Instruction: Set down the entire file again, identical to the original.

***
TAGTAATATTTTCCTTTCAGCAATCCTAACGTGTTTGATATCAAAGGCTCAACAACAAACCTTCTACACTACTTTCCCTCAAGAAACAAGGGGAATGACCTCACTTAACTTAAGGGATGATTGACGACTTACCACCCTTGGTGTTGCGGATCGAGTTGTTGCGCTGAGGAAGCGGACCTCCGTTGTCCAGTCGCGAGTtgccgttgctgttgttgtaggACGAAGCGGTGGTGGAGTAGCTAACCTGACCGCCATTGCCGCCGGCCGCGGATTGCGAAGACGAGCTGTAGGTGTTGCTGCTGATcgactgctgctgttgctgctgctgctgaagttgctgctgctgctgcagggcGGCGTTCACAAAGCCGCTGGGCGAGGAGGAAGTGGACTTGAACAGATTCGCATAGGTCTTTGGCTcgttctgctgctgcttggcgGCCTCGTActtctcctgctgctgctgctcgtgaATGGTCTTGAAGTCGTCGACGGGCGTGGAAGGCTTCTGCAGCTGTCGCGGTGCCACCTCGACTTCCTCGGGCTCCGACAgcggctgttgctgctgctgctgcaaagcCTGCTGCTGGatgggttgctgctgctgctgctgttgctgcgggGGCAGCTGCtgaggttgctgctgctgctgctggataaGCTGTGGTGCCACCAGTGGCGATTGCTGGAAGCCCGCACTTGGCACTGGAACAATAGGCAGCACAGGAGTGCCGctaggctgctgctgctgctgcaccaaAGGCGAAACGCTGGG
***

TAGTAATATTTTCCTTTCAGCAATCCTAACGTGTTTGATATCAAAGGCTCAACAACAAACCTTCTACACTACTTTCCCTCAAGAAACAAGGGGAATGACCTCACTTAACTTAAGGGATGATTGACGACTTACCACCCTTGGTGTTGCGGATCGAGTTGTTGCGCTGAGGAAGCGGACCTCCGTTGTCCAGTCGCGAGTtgccgttgctgttgttgtaggACGAAGCGGTGGTGGAGTAGCTAACCTGACCGCCATTGCCGCCGGCCGCGGATTGCGAAGACGAGCTGTAGGTGTTGCTGCTGATcgactgctgctgttgctgctgctgctgaagttgctgctgctgctgcagggcGGCGTTCACAAAGCCGCTGGGCGAGGAGGAAGTGGACTTGAACAGATTCGCATAGGTCTTTGGCTcgttctgctgctgcttggcgGCCTCGTActtctcctgctgctgctgctcgtgaATGGTCTTGAAGTCGTCGACGGGCGTGGAAGGCTTCTGCAGCTGTCGCGGTGCCACCTCGACTTCCTCGGGCTCCGACAgcggctgttgctgctgctgctgcaaagcCTGCTGCTGGatgggttgctgctgctgctgctgttgctgcgggGGCAGCTGCtgaggttgctgctgctgctgctggataaGCTGTGGTGCCACCAGTGGCGATTGCTGGAAGCCCGCACTTGGCACTGGAACAATAGGCAGCACAGGAGTGCCGctaggctgctgctgctgctgcaccaaAGGCGAAACGCTGGG